There is an external world, and it is full of things: tables, crocodiles, textures, etc. These things and this world exist whether I like it or not: their existence is independent of my beliefs, opinions, or preferences, and hence we say that such an existence — or, to use the technical term, such an ontology — is objective. There is also a subjective world, and it consists of internal states of mind. Such states are not ontologically objective, but subjective: they depend for their existence on the person who has them. Moreover, there is generally something that it feels like to be in or occupy a state of mind: we all know what it is like to be mad or tired, and we similarly know (although this case is more complicated) that believing something feels different from not believing it. The central claim of direct realism is that perception puts the external world into contact with the subjective one. Thanks to the rise of modern vision science, we have a basic sense of how this story might go: an internal causal process is initiated by arrays of light moving from entities in the external work to sensory receptors in our retinas; these arrays of light are then processed by a module in ours head that constructs an output perceptual representation on the basis of proprietary perceptual principles. This perceptual representation has content: it encodes conditions of satisfaction that are either accurate or inaccurate, depending on the extent to which the representation corresponds with the scene that initiated the causal process. While beliefs, desires, and other mental states are also associated with representational contents — beliefs can be evaluated as true or false, desires can be fulfilled or unfilled, and so forth — perceptual representations are special in that they cannot be detached from, or entertained independently of, the scenes that prompt them. In the more contemporary philosophical jargon, perception provides a non-conceptual means by which minded creatures get in touch with an objective world.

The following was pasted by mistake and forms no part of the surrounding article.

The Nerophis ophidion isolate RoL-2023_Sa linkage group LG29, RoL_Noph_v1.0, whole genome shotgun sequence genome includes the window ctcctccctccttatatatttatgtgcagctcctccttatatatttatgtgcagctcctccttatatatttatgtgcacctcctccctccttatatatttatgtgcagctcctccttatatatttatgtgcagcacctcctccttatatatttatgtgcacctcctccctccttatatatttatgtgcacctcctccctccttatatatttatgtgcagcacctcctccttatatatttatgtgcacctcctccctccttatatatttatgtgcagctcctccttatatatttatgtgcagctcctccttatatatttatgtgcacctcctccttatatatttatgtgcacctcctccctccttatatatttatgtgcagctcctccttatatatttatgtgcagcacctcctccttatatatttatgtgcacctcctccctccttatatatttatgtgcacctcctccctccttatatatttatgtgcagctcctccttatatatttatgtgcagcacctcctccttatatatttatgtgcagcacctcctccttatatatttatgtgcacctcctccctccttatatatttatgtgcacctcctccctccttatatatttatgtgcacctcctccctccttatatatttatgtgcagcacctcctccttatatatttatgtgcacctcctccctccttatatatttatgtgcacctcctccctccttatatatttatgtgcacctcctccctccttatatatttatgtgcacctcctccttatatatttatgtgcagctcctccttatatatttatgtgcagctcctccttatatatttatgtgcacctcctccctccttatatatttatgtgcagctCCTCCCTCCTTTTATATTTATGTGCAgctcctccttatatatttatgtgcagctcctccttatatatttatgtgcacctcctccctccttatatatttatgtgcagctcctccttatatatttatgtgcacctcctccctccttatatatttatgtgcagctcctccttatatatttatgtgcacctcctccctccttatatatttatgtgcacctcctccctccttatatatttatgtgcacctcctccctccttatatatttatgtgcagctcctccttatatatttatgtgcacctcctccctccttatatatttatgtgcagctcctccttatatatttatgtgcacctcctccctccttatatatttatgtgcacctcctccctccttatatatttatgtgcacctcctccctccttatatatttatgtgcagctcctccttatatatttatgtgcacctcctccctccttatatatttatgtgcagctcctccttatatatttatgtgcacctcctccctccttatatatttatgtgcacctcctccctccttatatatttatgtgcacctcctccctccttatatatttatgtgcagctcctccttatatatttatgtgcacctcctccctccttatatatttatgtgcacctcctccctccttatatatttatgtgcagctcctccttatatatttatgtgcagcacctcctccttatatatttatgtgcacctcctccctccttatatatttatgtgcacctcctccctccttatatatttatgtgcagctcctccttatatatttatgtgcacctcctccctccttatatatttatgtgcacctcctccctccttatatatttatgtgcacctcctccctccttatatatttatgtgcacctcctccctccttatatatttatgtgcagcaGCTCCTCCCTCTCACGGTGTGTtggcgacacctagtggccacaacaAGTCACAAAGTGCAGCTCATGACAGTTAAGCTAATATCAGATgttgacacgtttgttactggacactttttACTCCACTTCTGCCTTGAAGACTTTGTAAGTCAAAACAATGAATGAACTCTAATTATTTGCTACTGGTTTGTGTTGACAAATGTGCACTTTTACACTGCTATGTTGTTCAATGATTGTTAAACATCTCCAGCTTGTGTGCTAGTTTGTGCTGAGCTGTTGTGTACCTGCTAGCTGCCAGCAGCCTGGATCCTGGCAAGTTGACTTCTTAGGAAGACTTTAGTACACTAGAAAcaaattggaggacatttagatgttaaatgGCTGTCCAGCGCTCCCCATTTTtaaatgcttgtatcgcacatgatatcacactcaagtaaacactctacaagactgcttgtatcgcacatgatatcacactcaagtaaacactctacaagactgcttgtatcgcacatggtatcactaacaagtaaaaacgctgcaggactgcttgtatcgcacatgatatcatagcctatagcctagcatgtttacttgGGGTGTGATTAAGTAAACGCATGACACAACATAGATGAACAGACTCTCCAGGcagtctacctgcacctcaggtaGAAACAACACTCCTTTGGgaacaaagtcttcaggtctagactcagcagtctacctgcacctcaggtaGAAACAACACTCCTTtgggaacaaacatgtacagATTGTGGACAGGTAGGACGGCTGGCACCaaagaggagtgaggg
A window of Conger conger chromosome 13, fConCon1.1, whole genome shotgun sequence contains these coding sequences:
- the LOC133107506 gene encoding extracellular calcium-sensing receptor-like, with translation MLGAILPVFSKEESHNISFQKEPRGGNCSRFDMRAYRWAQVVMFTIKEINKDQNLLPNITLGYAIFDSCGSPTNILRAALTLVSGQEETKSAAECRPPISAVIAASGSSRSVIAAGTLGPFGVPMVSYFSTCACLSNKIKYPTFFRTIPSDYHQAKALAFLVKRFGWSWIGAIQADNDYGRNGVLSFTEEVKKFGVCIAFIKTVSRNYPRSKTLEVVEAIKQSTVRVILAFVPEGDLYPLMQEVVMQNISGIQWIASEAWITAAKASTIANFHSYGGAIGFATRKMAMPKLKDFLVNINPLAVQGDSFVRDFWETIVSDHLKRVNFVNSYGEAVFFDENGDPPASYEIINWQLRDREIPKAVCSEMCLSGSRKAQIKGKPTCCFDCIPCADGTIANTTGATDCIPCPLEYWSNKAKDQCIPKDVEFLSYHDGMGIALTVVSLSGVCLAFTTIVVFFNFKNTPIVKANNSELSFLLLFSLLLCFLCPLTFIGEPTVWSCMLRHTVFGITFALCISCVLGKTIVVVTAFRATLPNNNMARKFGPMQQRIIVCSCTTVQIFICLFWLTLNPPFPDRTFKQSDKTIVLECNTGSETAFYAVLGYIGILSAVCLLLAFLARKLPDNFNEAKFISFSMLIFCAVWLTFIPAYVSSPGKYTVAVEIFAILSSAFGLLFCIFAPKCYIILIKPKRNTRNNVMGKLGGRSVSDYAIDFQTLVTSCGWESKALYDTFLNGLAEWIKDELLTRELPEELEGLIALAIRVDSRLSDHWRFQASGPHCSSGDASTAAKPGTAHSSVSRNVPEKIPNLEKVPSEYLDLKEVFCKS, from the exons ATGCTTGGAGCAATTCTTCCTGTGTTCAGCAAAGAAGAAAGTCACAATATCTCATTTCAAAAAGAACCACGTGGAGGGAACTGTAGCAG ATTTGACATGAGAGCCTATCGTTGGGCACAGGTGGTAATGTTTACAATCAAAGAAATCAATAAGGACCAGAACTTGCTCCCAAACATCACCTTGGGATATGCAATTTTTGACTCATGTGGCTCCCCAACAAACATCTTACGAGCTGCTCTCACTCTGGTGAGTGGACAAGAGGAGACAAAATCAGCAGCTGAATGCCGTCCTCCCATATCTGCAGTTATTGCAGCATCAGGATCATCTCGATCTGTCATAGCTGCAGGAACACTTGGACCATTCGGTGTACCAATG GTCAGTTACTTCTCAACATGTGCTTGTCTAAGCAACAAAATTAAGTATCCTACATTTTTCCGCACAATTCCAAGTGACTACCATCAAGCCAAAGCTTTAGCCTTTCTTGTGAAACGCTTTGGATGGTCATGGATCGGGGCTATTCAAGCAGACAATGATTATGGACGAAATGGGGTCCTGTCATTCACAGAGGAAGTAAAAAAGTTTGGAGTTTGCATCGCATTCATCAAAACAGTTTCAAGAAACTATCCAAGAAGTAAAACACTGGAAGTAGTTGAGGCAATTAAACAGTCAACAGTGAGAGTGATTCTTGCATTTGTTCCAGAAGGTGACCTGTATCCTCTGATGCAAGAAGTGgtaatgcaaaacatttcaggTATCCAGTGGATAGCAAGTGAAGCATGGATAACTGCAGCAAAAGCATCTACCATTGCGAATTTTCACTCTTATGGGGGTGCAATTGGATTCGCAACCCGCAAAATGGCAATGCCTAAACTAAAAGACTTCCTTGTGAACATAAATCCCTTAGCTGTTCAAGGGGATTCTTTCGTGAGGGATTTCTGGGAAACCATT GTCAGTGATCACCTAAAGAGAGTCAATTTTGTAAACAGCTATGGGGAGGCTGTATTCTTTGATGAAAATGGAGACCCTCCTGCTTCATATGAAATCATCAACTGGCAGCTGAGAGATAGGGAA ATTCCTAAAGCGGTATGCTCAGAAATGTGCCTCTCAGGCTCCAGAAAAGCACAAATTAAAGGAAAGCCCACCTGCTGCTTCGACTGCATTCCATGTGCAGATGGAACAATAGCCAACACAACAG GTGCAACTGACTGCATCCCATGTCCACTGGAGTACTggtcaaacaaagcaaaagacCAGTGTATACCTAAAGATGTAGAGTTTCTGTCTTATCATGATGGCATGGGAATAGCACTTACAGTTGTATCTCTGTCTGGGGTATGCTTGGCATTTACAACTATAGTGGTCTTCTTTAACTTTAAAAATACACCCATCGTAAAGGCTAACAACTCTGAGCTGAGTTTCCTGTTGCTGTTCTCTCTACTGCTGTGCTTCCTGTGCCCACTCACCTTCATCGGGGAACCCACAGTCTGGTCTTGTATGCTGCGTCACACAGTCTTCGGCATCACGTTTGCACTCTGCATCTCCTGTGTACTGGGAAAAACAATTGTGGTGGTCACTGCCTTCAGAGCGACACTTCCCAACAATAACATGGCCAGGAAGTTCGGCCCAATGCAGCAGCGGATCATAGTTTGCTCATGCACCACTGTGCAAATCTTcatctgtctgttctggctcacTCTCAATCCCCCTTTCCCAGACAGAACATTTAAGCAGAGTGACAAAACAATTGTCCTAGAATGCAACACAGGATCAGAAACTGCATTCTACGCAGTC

There seems to be a lot to recommend this basic picture of perception. How could we plausibly deny that perception plays a central role in connecting us to, and helping us acquire knowledge about, the empirical world? According to Searle, however, the picture has not only been denied; it has been denied by “just about every famous philosopher who writes on this subject.” More.
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Note: The book seems to be retaining interest.